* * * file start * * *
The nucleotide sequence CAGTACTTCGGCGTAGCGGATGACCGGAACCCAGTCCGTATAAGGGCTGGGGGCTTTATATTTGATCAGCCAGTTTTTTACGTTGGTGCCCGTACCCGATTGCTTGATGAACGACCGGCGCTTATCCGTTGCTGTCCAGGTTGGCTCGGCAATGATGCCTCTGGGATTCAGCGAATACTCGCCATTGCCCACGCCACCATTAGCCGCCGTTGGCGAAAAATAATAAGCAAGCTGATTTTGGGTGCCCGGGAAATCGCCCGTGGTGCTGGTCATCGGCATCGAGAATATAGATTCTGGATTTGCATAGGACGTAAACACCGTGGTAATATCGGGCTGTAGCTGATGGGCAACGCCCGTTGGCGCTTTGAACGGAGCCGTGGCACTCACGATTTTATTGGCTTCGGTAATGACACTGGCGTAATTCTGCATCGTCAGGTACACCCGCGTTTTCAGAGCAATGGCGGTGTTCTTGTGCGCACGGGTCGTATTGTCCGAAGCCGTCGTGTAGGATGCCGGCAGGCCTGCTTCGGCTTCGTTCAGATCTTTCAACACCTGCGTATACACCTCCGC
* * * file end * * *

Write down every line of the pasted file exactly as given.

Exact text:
The nucleotide sequence CAGTACTTCGGCGTAGCGGATGACCGGAACCCAGTCCGTATAAGGGCTGGGGGCTTTATATTTGATCAGCCAGTTTTTTACGTTGGTGCCCGTACCCGATTGCTTGATGAACGACCGGCGCTTATCCGTTGCTGTCCAGGTTGGCTCGGCAATGATGCCTCTGGGATTCAGCGAATACTCGCCATTGCCCACGCCACCATTAGCCGCCGTTGGCGAAAAATAATAAGCAAGCTGATTTTGGGTGCCCGGGAAATCGCCCGTGGTGCTGGTCATCGGCATCGAGAATATAGATTCTGGATTTGCATAGGACGTAAACACCGTGGTAATATCGGGCTGTAGCTGATGGGCAACGCCCGTTGGCGCTTTGAACGGAGCCGTGGCACTCACGATTTTATTGGCTTCGGTAATGACACTGGCGTAATTCTGCATCGTCAGGTACACCCGCGTTTTCAGAGCAATGGCGGTGTTCTTGTGCGCACGGGTCGTATTGTCCGAAGCCGTCGTGTAGGATGCCGGCAGGCCTGCTTCGGCTTCGTTCAGATCTTTCAACACCTGCGTATACACCTCCGC